Woodcock as Soil Health Indicator Species


  • Worked across six farms close to Llanilar, near Aberystwyth. 
  • These farms comprise an organic sheep and beef farm and conventional livestock farms with a range of agriculturally improved and unimproved pastures. 
  • A few fields use beet fodder as part of the farm rotation prior to reseeding.
  • The total area is approximately 448 ha encompassing 110 fields. 
  • These farms offer migrant woodcock suitable nearby daytime cover to rest in and adjacent pastures for night-time feeding through the winter. 
  • Woodcock numbers have been counted and birds ringed across these farms for the last 12 years.

Penetrometer readingThe study examined the relationships between woodcock feeding sites and soil quality, followed by an assessment of the feasibility of using counts of woodcock in winter to engage and guide farmers to adopt more sustainable practices.

With heightened focus on improving soil health to maximise carbon uptake and maintain agricultural yields, indicator species are being increasingly used as a preliminary marker of habitat quality. We aim to trial the use of woodcock counts in winter as an indicator for farmers of fields where action may be required through altered practices to improve soil quality. We will examine the relationships between woodcock feeding sites, soil invertebrate abundance and physical soil characteristics and assess the feasibility of using counts of woodcock as a proxy for soil quality in lieu of more expensive and time-consuming measures of soil attributes and soil fauna.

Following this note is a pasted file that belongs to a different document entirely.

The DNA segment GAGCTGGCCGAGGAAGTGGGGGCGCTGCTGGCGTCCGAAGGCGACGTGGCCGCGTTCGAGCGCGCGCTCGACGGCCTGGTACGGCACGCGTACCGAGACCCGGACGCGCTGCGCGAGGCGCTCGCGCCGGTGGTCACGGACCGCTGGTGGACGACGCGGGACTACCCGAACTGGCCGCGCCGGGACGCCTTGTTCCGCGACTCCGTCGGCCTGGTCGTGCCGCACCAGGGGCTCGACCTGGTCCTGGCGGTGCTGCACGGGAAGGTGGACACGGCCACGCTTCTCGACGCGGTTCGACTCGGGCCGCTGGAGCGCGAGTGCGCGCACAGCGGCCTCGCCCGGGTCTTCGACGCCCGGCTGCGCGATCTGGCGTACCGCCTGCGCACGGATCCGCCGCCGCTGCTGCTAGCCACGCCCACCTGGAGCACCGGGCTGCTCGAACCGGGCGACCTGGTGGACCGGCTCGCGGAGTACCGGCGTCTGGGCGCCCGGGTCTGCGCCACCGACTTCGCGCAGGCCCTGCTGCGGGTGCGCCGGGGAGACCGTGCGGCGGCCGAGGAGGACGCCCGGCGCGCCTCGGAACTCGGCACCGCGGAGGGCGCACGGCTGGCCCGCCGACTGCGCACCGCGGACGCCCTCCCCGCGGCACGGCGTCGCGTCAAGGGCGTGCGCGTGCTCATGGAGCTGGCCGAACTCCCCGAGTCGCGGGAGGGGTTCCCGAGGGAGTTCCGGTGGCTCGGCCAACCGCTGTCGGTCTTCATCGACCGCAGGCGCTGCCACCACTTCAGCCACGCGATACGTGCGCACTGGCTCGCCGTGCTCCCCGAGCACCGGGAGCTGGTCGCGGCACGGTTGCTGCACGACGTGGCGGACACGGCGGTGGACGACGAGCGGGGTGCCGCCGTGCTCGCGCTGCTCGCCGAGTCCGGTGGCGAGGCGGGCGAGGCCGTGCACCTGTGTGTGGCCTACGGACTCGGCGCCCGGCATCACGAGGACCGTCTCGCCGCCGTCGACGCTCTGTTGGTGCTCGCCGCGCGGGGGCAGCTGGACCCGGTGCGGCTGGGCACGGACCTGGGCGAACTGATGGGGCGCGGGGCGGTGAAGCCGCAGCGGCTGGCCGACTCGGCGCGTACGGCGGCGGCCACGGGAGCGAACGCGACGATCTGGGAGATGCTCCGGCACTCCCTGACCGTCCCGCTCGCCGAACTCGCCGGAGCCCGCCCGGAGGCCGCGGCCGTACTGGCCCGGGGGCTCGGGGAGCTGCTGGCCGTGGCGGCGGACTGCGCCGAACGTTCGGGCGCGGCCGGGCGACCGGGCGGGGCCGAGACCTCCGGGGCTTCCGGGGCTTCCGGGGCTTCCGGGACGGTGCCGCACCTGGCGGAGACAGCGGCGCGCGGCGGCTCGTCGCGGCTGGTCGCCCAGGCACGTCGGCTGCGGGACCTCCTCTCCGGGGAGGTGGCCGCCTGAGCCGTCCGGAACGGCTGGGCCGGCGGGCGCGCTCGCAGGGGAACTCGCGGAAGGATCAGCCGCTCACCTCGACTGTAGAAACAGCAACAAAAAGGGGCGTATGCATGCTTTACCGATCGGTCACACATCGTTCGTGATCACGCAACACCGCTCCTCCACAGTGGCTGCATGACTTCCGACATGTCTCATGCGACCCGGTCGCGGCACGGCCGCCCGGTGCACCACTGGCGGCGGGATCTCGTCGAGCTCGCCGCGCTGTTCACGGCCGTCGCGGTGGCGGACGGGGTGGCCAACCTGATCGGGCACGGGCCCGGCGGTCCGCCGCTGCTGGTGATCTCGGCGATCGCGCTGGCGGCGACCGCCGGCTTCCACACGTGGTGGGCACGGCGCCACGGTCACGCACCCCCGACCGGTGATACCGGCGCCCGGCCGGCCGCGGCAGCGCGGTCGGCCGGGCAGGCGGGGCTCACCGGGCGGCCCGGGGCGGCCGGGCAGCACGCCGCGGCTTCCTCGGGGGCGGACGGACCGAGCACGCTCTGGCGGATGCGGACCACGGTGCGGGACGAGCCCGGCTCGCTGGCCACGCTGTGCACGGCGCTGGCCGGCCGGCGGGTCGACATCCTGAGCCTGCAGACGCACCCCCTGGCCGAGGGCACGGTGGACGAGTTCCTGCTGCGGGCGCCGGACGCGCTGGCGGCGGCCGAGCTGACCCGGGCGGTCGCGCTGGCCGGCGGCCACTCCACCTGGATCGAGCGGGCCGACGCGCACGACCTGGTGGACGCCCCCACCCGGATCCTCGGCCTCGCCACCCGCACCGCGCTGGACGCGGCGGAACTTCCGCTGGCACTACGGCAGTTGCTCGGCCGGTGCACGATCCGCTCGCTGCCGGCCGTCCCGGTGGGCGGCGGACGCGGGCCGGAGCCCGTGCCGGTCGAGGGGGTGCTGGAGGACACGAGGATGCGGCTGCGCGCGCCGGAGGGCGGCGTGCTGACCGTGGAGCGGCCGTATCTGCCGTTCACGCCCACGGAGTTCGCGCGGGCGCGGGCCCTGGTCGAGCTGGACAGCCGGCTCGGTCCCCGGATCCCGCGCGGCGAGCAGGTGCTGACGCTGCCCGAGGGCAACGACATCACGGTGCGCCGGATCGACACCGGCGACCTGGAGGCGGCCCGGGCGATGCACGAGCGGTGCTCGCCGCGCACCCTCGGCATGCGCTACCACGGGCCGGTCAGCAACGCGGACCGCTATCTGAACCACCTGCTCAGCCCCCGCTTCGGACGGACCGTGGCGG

Initial findings

Earthworm weighingThe study used thermal imaging to plot woodcock on fields to establish areas of ‘high use’ and areas of ‘low use’ and then compared soil variables between these areas.

Preliminary analysis of the data found a slight bias of woodcock use towards areas with higher invertebrate numbers and overall weight, however this was less marked than expected. When investigating data for soil organic matter (SOM) it was found that overall there was a stronger positive correlation between woodcock use and SOM than that found in the invertebrate data.

The soil variable showing the strongest correlation with woodcock use of pastures was stone burden. Much of the soil in the study area was very shallow (10-15cm), and in uncultivated old pasture the stone burden lay at the base of the sample. However, on fields that had been cultivated in recent years, ploughing had disturbed the stone burden and distributed it throughout the soil column. The data suggest that this was a significant deterrence to woodcock feeding on these fields. As invertebrate numbers didn’t always negatively correlate with stone burden, it seems fair to conclude that the physical difficulty of probing in stony soil was the reason for woodcock avoiding these areas. There is also little doubt that high levels of stone in soils also constitutes a physical barrier to root penetration and prevents good drainage, which are vital to good soil health.

This study was limited by delays in funding due to Covid resulting in a rush to complete the fieldwork before woodcock left on their spring migration. The number of soil samples had to be limited to fit the timescale, but despite this the scoping study has served to highlight the importance of good soil management, particularly in areas with thin soils such as many parts of West Wales.

Livestock pastures in areas like West Wales are an important wintering habitat for a significant proportion of our UK migrant population of woodcock. It is clear that careful management of soils in these areas will ensure that this continues to the be the case and will bring the added benefits of higher biodiversity and greater carbon capture at the same time as improving pasture yields. This throws into question the rush to plant trees on farmland, particularly when recently published science suggests that the pasture soils have a higher capacity to store carbon than those of woodland.